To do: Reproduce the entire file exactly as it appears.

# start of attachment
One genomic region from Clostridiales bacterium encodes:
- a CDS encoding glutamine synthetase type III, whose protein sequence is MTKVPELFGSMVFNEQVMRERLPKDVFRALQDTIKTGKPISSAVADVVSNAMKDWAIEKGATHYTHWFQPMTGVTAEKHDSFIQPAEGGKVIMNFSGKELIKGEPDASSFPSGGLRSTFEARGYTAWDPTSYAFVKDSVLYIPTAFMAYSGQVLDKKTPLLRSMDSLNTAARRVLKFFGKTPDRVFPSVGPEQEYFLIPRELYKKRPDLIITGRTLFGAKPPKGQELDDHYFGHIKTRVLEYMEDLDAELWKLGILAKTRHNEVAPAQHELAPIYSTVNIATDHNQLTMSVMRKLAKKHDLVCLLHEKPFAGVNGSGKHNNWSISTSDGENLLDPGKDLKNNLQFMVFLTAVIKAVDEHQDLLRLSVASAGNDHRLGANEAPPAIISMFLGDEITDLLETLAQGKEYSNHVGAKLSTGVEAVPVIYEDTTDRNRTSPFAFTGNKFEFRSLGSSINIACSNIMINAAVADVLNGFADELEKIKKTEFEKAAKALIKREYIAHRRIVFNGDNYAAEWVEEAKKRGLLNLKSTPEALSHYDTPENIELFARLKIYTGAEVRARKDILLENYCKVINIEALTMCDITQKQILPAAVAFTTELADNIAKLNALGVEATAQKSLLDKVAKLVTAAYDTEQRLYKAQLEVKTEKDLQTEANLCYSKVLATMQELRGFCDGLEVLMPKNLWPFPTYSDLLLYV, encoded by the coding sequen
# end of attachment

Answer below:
One genomic region from Clostridiales bacterium encodes:
- a CDS encoding glutamine synthetase type III, whose protein sequence is MTKVPELFGSMVFNEQVMRERLPKDVFRALQDTIKTGKPISSAVADVVSNAMKDWAIEKGATHYTHWFQPMTGVTAEKHDSFIQPAEGGKVIMNFSGKELIKGEPDASSFPSGGLRSTFEARGYTAWDPTSYAFVKDSVLYIPTAFMAYSGQVLDKKTPLLRSMDSLNTAARRVLKFFGKTPDRVFPSVGPEQEYFLIPRELYKKRPDLIITGRTLFGAKPPKGQELDDHYFGHIKTRVLEYMEDLDAELWKLGILAKTRHNEVAPAQHELAPIYSTVNIATDHNQLTMSVMRKLAKKHDLVCLLHEKPFAGVNGSGKHNNWSISTSDGENLLDPGKDLKNNLQFMVFLTAVIKAVDEHQDLLRLSVASAGNDHRLGANEAPPAIISMFLGDEITDLLETLAQGKEYSNHVGAKLSTGVEAVPVIYEDTTDRNRTSPFAFTGNKFEFRSLGSSINIACSNIMINAAVADVLNGFADELEKIKKTEFEKAAKALIKREYIAHRRIVFNGDNYAAEWVEEAKKRGLLNLKSTPEALSHYDTPENIELFARLKIYTGAEVRARKDILLENYCKVINIEALTMCDITQKQILPAAVAFTTELADNIAKLNALGVEATAQKSLLDKVAKLVTAAYDTEQRLYKAQLEVKTEKDLQTEANLCYSKVLATMQELRGFCDGLEVLMPKNLWPFPTYSDLLLYV, encoded by the coding sequen